A clean office is just as important in the healthcare business as it is in the restaurant business. Clean equates with healthy for most people. Even if you cannot afford to remodel or redecorate you can clean. When was the last time you cleaned the office? We don't mean just vacuuming, a little dusting and taking the trash out. We are talking about moving the furniture, cleaning the carpets, washing the windows, dusting the plants, wiping down the baseboards and scrubbing the restrooms. When was the last time you cleaned the portion of your tables where the patients lay their heads?

Offices often go months, even years without this type of cleaning. This should not happen. The doctor and staff must keep a clean office. If the doctor is using a cleaning service, then the employees of the cleaning service must be held accountable for their work. The doctor and staff of a practice with a cleaning service are often so happy that someone else is doing the cleaning that they are willing to overlook a poor job by the cleaning crew. Don't let this happen.

Plan a thorough cleaning of your office after you read this article. Set a date, decide who will be doing the cleaning (make sure there are people who can move the furniture) and make a list of what will be cleaned. Hopefully, you will clean everything that can be cleaned.

Remove the Clutter

While you are moving the furniture and cleaning, get rid of a few things. Things tend to accumulate in the office. A dirty office is bad. A dirty cluttered office is worse. There is always something you no longer use, need or want. Two good indicators of what these items are is the amount of other things piled on top of them or the amount of dust covering them. If you can barely see it under the mess, you are not using it. If you can write your name in the dust on it, you aren't using it.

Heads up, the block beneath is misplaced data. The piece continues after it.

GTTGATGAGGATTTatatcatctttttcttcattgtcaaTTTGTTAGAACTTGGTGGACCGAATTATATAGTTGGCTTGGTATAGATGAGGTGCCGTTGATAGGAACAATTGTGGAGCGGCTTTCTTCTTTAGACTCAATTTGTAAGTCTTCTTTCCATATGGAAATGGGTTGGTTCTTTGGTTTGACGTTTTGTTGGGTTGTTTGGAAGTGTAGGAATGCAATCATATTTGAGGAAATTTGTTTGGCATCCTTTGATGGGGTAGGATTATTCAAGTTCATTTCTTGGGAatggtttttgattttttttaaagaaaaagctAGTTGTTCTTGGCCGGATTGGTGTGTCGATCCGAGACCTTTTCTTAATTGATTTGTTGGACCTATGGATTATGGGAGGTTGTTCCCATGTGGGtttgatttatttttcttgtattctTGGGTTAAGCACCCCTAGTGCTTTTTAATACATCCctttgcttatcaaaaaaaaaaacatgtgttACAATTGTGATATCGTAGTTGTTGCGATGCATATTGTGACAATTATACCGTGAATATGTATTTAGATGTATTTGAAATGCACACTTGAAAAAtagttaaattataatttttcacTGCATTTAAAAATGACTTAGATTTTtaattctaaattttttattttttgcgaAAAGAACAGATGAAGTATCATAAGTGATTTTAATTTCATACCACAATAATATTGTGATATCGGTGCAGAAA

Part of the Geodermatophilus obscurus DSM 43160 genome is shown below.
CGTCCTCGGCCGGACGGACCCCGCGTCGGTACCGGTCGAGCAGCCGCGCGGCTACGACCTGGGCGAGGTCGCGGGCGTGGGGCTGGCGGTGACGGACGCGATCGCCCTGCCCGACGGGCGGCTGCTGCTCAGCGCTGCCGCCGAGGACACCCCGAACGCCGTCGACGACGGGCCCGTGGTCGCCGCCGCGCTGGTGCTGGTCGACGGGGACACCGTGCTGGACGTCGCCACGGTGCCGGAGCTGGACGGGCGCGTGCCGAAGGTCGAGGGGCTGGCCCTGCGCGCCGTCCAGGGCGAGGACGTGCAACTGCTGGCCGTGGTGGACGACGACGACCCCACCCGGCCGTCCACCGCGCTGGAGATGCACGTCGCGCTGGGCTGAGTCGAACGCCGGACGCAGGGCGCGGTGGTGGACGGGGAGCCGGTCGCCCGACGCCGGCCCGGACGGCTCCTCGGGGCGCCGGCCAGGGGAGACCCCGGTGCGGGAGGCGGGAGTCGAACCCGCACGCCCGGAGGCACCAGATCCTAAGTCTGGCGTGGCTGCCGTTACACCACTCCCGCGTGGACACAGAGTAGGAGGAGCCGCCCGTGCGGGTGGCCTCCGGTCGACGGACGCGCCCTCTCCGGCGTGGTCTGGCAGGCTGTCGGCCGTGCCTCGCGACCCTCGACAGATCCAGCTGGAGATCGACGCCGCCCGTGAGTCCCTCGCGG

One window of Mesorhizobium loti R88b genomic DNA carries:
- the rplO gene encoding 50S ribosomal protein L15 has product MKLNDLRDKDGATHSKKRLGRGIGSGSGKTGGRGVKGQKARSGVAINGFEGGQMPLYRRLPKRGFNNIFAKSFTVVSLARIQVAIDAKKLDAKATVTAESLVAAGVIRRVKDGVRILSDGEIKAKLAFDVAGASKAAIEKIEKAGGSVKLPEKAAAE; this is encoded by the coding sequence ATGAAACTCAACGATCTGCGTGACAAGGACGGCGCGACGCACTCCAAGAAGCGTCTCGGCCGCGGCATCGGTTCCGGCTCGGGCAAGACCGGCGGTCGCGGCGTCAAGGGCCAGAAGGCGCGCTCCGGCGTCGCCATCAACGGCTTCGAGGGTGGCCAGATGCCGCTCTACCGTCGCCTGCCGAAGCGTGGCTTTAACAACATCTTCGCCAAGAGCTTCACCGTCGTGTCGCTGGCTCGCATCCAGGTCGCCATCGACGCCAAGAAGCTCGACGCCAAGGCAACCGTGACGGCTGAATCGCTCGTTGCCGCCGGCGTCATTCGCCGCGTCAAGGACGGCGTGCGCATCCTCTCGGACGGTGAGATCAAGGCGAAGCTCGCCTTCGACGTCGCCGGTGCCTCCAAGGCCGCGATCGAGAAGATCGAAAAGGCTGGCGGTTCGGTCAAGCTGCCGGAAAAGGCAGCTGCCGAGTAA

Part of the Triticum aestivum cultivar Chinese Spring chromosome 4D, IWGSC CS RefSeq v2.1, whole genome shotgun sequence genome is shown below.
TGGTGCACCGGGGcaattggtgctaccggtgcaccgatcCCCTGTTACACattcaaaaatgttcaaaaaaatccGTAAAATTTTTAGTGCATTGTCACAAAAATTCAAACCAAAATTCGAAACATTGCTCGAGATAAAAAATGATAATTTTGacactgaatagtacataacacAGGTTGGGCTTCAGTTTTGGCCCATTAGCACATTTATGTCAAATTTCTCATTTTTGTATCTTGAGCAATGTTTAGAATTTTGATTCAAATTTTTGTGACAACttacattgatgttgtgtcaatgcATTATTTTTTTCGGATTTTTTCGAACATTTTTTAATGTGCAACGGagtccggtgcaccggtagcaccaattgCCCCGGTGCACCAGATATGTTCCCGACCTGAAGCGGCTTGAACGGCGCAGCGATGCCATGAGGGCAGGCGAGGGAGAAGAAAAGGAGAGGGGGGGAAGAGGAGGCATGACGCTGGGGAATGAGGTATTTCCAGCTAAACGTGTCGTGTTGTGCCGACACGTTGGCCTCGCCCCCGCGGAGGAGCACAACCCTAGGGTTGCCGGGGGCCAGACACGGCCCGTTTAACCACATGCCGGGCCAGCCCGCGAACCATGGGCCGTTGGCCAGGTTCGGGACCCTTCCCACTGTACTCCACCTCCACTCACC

Sell these items if you can. The next best thing is to give them away. Throwing them away sounds wasteful, but the liberating feeling will make up for it. In some cases, for example with healthcare records that accumulate, you cannot get rid of them. Get archive records for inactive patients and place them in a climate controlled storage center. Many of these centers are reasonably priced. The records are protected and they are out of the office.

Redecorate or Remodel?